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Christmas Trees Festive, Dangerous

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RALEIGH — Most families who celebrate Christmas have a colorful, festive tree intheir house. They can be beautiful, but they also can be dangerous.

Last year, Christmas trees sparked 255 fires in North Carolina. Housefires are 14 percent more likely to happen during the holidays and 30percent more likely to result in deaths.

But, with all the hustle and bustle, it's easy to forget to turn off thelights or water the tree.

Christmas is only a few hours away, yet you can still find people shopping for Christmas trees. Shoppers are not just looking for bargains. Theywant a fresh tree.

A lot of Christmas trees were purchased just weeks ago, and they have already dried out. A Christmas tree here at WRAL had been sitting in ournewsroom lobby for just over a month. It was watered regularly to keepfrom drying out.

However, when Holly Springs firefighter Thad Shearin set fire to it, ittookabout two minutes for the tree to become completely engulfed in flames.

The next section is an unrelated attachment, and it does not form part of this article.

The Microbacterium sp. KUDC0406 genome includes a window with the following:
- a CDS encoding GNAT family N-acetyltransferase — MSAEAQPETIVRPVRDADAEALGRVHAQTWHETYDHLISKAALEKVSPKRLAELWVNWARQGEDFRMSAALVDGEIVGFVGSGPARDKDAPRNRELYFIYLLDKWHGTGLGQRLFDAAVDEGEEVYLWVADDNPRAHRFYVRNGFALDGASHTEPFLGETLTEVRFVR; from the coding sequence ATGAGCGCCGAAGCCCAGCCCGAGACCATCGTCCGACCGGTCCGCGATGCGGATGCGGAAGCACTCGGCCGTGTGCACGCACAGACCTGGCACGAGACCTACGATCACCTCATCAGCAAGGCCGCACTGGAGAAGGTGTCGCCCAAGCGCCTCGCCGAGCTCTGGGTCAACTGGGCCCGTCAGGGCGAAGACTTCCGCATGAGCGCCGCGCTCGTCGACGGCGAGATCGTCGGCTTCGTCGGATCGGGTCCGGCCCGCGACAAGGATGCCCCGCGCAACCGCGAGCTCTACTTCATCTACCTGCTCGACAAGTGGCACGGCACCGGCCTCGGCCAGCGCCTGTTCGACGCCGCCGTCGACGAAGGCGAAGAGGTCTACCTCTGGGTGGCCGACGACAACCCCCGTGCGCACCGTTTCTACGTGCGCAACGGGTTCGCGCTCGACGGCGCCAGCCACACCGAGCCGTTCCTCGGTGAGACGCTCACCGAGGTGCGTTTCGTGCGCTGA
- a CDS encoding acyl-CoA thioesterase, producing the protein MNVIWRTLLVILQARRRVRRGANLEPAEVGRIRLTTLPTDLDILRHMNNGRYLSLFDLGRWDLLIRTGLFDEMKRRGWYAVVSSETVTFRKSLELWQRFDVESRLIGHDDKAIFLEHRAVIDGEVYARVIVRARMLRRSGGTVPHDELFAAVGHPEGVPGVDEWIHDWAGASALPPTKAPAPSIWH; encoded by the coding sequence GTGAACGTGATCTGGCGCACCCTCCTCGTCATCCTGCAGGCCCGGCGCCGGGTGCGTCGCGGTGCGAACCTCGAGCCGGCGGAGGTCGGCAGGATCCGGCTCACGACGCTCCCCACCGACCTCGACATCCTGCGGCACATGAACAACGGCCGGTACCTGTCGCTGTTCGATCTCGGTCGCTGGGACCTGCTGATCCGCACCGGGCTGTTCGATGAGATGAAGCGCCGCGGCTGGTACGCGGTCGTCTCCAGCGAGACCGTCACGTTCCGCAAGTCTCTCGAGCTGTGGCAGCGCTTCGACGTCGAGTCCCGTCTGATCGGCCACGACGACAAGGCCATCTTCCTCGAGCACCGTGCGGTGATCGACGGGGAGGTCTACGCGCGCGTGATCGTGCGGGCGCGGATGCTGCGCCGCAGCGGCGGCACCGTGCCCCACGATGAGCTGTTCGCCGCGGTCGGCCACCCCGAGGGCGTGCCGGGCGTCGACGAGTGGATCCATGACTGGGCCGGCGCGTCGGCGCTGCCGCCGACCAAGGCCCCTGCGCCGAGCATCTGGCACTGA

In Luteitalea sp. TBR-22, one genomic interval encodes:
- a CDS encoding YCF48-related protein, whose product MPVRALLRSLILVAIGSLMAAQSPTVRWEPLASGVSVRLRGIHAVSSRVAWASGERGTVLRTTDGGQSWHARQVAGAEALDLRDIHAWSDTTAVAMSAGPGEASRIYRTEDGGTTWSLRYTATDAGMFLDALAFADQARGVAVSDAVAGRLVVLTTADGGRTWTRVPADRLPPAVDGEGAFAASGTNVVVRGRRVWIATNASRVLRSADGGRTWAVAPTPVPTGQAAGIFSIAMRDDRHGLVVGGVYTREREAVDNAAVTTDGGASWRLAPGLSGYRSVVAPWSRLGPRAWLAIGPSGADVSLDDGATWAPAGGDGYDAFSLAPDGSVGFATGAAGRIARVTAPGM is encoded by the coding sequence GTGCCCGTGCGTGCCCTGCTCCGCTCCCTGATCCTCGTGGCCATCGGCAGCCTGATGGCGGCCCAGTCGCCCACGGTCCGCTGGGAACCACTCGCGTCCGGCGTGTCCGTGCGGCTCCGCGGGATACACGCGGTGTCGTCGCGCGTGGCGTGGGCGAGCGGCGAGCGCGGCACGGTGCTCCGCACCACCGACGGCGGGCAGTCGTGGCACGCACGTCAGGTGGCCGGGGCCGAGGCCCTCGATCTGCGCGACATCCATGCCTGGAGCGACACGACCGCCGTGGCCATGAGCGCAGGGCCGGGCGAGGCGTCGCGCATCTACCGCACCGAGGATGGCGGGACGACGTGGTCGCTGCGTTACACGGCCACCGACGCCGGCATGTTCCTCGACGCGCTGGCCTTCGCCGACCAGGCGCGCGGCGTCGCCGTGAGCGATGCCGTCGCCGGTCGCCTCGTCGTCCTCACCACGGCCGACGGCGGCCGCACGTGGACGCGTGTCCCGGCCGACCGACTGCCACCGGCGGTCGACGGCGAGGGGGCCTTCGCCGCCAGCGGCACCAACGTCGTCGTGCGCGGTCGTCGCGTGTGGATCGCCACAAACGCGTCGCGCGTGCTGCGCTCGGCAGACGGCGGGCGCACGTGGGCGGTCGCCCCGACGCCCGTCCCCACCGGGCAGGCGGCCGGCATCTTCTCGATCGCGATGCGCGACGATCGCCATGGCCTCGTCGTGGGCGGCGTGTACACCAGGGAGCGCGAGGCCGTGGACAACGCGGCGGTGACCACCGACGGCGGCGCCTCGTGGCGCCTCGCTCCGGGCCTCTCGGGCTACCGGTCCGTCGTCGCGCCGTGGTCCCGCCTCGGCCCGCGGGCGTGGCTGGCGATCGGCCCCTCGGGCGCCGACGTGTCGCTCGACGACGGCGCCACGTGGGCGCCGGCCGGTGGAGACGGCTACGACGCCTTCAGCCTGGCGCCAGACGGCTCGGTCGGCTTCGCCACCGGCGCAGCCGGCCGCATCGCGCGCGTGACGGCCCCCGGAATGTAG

Shearin says the fire can spread even faster if it's inside a house surroundedby gifts and other flammable items. He also says many people overloadtheir trees with lights. That could also lead to a deadly fire.

"If your going to be gone for extended periods of time, cut the lightsoff. Don't leave them burning. I know it looks pretty in the window, butpretty things can sometimes cause the biggest messes."

Shearin says that in his three years at the fire department, he has neverseen a fire started by a Christmas tree. He attributes that to anaggressive public awareness campaign. However, it takes only one baddecision to turn the holidays tragic.

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